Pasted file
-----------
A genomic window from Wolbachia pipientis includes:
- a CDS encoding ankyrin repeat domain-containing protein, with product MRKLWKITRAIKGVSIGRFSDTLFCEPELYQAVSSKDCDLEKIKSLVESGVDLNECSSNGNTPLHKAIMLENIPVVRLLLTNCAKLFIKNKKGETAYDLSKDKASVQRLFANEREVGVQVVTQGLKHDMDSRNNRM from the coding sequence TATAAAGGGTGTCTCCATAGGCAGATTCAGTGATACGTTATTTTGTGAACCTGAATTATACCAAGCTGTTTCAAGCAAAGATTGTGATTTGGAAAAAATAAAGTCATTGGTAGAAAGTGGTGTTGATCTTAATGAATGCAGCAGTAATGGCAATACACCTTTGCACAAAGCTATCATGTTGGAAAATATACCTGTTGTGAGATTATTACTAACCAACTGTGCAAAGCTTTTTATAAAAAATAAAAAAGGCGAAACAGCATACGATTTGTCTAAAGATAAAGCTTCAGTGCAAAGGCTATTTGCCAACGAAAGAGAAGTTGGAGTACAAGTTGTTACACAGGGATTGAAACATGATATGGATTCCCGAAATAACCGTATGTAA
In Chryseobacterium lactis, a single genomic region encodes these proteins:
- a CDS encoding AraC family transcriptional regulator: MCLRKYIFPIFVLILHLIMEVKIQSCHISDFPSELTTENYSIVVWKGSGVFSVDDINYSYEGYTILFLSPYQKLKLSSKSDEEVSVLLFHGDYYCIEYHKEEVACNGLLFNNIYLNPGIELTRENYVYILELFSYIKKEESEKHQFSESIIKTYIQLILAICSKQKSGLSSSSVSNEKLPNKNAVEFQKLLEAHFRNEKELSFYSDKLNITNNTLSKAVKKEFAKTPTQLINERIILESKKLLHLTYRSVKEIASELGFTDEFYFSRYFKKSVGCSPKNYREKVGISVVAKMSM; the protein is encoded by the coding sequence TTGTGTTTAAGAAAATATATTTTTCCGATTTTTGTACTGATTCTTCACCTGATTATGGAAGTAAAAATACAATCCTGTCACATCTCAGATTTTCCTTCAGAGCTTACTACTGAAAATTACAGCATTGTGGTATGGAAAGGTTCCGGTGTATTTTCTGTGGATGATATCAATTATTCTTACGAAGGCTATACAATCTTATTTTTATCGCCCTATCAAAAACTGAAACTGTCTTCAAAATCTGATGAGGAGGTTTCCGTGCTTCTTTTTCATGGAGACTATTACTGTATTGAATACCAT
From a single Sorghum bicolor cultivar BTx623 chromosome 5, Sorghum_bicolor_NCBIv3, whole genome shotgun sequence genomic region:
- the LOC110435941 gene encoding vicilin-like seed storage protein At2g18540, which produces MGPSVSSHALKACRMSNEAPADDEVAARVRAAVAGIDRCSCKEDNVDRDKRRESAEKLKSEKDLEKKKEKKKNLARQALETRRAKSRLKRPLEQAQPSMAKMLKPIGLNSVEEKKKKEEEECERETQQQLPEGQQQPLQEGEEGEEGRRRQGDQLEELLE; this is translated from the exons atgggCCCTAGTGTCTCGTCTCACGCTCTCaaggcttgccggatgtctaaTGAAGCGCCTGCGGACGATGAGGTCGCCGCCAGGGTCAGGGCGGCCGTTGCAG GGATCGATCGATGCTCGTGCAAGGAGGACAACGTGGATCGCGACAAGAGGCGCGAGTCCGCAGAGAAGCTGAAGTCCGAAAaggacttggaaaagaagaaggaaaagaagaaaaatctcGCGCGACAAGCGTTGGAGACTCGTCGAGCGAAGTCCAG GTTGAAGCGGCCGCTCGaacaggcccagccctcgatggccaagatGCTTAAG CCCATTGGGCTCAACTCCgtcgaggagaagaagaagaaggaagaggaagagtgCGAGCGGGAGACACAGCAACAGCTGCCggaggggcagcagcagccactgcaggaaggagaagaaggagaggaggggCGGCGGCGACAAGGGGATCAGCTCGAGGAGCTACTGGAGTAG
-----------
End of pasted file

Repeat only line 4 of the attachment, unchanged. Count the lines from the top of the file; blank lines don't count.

- a CDS encoding AraC family transcriptional regulator: MCLRKYIFPIFVLILHLIMEVKIQSCHISDFPSELTTENYSIVVWKGSGVFSVDDINYSYEGYTILFLSPYQKLKLSSKSDEEVSVLLFHGDYYCIEYHKEEVACNGLLFNNIYLNPGIELTRENYVYILELFSYIKKEESEKHQFSESIIKTYIQLILAICSKQKSGLSSSSVSNEKLPNKNAVEFQKLLEAHFRNEKELSFYSDKLNITNNTLSKAVKKEFAKTPTQLINERIILESKKLLHLTYRSVKEIASELGFTDEFYFSRYFKKSVGCSPKNYREKVGISVVAKMSM; the protein is encoded by the coding sequence TTGTGTTTAAGAAAATATATTTTTCCGATTTTTGTACTGATTCTTCACCTGATTATGGAAGTAAAAATACAATCCTGTCACATCTCAGATTTTCCTTCAGAGCTTACTACTGAAAATTACAGCATTGTGGTATGGAAAGGTTCCGGTGTATTTTCTGTGGATGATATCAATTATTCTTACGAAGGCTATACAATCTTATTTTTATCGCCCTATCAAAAACTGAAACTGTCTTCAAAATCTGATGAGGAGGTTTCCGTGCTTCTTTTTCATGGAGACTATTACTGTATTGAATACCAT